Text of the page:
For our curing mixture we wanted to create a sweet bacon with some subtle herbal back notes (yes, we really are meat snobs) so we used the following recipe.  The quantities are for each 1.5 kilos of meat (i.e. if you have 3 kilos of meat like we did, then double the recipe)

  • 500g of coarse sea salt
  • 3g of Prague Powder #1
  • 150g of brown sugar
  • 150g 100% maple syrup (not maple essence or the fake stuff)
  • 1 tablespoon of whole black pepper
  • 3 bay leaves
  • 2 tablespoons of finely chopped fresh sage
  • 1 teaspoon of juniper berries

There are heaps of recipes out there so it is a matter of finding one that suits your tastes and slowly playing with the ingredients to tweak the bacon to your personal preference.  The main recipe we used for inspiration came from Tim Hayward’s book, Food DIY, which includes many excellent curing recipes.  Hayward also did a whole radio show about British charcuterie, in which explains how to make bacon at home.  There is also a great article from the Sydney Morning Herald by Keith Austin about homemade bacon.

To create the dry cure we ground up the various dry ingredients in a spice grinder and weighed them on an electric cooking scale.   Having an electric scale is very important particularly for the Prague Powder which should carefully be measured (too much could be harmful).  

Once we mixed the cure, the next step was to prepare the pork.   Both cuts of meat still had the skin or rind attached.   If you buy the meat from a butcher, you can simply ask your butcher to cut off the skin (which you can keep to make pork crackling), however, it is also quite simple to cut the skin of yourself, which is what we did.   Using a very sharp knife (we bought a Victorinox butchers knife for $25 which was incredibly/dangerously sharp) cut into the fat at the corner of the meat in an upwards direction towards the skin, but don’t cut the skin off.   Once you reach the skin grab hold of the little corner of skin, and in soft slicing motions gently cut into the fat right beneath where it connects to the skin whilst pulling at the skin to create tension (see photo above).   Once we got the hang of it, removing the skin was a quick and easy task.   Have a look at the plethora of YouTube videos for some convenient visual demonstrations.   Be careful not to cut off too much fat during the skinning process as you want to keep as much of it on the meat for flavouring when you ultimately fry up that bacon.

With the pork and cure prepared, all that was left to do was to combine the two.   We massaged the pork with the cure for a couple of minutes to really coat all of its nooks and crannies. Then we put the pieces of meat with all of the curing mixture in separate store bought ziplock bags, being careful to expel as much air as possible from the bag and ensuring it was air tight.   We then put the bacon in our respective fridges for a week, turning it over once a day to ensure that both sides of the meat were equally exposed to the cure.   You also need to regularly massage the meat in its bag throughout the week to make sure the cure dissolves and really coats all parts the meat.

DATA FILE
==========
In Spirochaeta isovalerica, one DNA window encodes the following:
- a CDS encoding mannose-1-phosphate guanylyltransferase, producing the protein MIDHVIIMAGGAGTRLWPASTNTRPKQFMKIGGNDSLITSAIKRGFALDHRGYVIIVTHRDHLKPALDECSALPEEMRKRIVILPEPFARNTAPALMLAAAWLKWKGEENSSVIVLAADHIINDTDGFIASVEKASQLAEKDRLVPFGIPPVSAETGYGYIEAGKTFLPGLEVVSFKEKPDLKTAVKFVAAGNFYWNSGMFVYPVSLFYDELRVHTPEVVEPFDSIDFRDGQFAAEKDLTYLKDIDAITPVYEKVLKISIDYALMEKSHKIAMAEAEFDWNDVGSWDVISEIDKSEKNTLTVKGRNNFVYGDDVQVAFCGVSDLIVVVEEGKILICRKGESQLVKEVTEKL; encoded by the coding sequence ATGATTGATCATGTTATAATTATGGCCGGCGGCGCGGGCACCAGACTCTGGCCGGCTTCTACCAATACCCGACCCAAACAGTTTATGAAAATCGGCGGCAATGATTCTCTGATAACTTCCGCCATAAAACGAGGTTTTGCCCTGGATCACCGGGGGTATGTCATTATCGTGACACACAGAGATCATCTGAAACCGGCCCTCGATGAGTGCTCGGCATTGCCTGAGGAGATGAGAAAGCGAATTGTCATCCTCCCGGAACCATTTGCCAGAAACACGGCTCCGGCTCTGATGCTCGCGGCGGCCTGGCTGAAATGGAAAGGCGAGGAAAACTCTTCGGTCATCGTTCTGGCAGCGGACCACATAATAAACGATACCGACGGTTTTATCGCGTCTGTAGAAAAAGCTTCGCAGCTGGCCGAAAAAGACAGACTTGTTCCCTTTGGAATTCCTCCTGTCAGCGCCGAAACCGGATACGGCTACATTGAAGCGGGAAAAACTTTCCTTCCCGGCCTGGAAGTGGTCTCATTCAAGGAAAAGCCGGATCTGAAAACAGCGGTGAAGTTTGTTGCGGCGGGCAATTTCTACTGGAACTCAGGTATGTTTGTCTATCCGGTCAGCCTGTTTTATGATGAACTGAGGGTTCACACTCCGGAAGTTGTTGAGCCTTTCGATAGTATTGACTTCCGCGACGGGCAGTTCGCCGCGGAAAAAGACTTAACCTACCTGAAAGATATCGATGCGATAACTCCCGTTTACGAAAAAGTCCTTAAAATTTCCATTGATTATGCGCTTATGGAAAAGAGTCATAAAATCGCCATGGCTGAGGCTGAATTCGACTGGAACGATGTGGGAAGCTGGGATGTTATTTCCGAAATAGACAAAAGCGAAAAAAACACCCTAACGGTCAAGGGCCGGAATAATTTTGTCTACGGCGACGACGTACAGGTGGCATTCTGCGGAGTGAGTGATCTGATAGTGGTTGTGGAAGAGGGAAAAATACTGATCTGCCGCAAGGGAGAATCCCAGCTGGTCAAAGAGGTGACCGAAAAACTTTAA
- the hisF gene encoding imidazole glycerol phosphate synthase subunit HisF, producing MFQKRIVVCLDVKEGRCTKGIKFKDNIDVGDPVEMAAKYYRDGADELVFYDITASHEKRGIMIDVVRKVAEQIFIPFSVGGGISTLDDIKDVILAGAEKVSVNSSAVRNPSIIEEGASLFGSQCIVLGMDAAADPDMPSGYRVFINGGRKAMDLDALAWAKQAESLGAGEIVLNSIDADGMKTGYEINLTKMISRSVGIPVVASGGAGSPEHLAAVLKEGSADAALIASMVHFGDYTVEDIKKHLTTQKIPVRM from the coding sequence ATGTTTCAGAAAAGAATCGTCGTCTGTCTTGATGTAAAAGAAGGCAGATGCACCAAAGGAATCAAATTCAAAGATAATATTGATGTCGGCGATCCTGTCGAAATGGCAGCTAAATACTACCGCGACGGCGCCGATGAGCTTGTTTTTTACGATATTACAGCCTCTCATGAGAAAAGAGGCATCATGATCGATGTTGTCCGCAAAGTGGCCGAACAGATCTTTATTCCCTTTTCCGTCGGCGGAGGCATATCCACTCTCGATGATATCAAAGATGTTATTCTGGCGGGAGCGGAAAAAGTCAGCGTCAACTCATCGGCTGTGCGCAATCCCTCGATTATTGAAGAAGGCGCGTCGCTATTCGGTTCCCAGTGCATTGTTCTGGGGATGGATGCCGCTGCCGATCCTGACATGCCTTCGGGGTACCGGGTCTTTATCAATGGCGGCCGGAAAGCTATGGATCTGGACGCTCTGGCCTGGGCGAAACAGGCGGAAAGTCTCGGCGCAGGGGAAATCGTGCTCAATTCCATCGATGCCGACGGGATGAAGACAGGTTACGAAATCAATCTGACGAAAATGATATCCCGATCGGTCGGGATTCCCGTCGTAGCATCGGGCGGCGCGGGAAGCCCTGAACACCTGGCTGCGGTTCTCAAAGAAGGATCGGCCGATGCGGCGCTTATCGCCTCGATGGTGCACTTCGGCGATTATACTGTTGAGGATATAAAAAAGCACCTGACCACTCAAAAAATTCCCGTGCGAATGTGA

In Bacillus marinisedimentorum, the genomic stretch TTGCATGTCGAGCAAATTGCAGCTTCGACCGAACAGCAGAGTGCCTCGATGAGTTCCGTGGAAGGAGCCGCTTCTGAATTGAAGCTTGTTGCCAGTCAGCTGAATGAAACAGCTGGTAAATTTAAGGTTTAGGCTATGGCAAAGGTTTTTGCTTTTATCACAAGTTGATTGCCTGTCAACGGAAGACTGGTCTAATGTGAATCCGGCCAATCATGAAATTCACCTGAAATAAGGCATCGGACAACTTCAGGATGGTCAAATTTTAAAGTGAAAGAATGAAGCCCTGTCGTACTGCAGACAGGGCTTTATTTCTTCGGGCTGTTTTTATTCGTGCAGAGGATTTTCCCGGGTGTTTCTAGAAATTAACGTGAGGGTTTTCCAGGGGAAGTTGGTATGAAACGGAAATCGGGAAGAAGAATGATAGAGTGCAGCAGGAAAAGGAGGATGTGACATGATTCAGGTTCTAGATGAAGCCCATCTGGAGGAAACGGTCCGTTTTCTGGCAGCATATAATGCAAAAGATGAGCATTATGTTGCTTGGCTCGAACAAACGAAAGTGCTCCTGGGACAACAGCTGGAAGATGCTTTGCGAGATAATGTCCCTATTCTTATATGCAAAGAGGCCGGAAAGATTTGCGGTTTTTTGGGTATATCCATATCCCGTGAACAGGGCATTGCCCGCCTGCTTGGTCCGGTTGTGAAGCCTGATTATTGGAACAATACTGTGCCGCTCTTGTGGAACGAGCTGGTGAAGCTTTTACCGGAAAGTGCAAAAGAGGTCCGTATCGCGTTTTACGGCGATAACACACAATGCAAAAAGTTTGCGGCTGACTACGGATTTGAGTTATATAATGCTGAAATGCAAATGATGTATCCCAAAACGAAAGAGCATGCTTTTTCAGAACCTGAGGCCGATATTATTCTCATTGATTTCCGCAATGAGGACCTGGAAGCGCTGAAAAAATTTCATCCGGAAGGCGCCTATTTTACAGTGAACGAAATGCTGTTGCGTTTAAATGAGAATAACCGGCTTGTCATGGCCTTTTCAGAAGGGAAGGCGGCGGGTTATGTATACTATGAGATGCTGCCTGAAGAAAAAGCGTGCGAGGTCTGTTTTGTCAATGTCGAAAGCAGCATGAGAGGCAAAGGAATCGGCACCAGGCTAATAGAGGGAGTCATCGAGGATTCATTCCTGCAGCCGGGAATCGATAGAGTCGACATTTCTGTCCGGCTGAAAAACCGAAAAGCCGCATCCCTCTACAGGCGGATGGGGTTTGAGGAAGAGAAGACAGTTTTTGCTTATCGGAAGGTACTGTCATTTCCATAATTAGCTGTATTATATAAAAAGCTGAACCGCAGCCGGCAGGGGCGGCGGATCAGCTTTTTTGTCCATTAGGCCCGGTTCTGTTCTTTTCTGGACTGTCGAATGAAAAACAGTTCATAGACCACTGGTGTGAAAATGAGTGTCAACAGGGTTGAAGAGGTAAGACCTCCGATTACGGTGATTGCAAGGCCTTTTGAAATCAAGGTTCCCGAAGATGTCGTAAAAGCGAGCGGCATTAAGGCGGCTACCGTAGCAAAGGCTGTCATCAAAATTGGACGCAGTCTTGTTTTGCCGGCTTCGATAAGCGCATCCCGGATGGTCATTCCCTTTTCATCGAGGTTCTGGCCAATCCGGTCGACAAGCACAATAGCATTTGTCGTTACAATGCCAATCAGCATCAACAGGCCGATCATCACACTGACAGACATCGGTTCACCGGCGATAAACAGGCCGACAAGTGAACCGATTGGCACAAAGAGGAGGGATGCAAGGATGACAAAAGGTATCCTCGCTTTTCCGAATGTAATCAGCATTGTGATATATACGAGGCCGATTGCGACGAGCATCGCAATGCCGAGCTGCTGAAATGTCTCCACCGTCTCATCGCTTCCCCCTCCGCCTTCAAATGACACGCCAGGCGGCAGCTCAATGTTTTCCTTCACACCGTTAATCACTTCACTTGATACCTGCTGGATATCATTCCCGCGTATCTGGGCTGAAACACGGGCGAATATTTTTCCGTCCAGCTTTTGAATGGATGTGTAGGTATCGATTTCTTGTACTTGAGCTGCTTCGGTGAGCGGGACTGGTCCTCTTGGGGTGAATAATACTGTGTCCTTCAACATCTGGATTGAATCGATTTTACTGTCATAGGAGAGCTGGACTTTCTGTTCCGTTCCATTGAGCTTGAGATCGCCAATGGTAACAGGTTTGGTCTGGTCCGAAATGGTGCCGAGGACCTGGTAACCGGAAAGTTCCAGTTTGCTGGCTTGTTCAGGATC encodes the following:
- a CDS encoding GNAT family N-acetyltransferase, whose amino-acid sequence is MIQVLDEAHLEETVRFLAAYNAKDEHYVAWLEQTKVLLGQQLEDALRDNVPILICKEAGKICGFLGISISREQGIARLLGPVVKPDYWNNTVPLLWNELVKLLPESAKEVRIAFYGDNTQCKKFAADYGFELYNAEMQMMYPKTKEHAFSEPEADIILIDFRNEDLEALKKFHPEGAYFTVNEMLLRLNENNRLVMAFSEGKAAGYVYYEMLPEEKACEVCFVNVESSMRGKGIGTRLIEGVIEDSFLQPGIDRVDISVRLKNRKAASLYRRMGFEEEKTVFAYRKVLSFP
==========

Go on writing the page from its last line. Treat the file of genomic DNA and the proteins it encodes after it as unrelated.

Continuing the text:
After the first couple of days we could see the moisture being drawn out of the pork and mixing with the dry cure, gradually turning the dry cure into a brine.   The colour of the pork slowly changed from a greyish pink to a deep red, and the meat began to condense and become quite compact (as a result of the moisture being drawn out).   On the 7th day we pulled the pork out of the ziplock bag, washed off the excess cure in fresh water and soaked the pork for an hour in fresh water to further expel any excess salt.

We then rested the pork for a further 2 days before trying it.   The pork loin we rested in a fresh ziplock bag in the fridge, whereas the pork belly was dried out on a wire rack in Vinnie’s parent’s fridge (they were overseas at the time and actually had a spare empty fridge… as you do)   We did this to compare how the drying methods differed and found that whilst the pork belly was a little more dry as a result, this did not ultimately result in a significant improvement to the flavour of the belly over the loin.   The take away message is that if you don’t have a spare empty fridge or a dark dry garage to hang the bacon for a couple of days then drying it in the fridge in a ziplock bag is a simple option to achieve a very similar result.

Many bacon curing recipes also want you to  smoke the bacon.   But contrary to popular belief, this is not strictly part of curing the bacon and isn’t an essential step in the process.   Smoking simply cooks and flavours the bacon.   For our first couple of outings we want to really nail the curing process and when we are confident that we have the perfect curing mixture, and have manage to find the apparatus and space required for smoking, we will begin to tinker with smoking.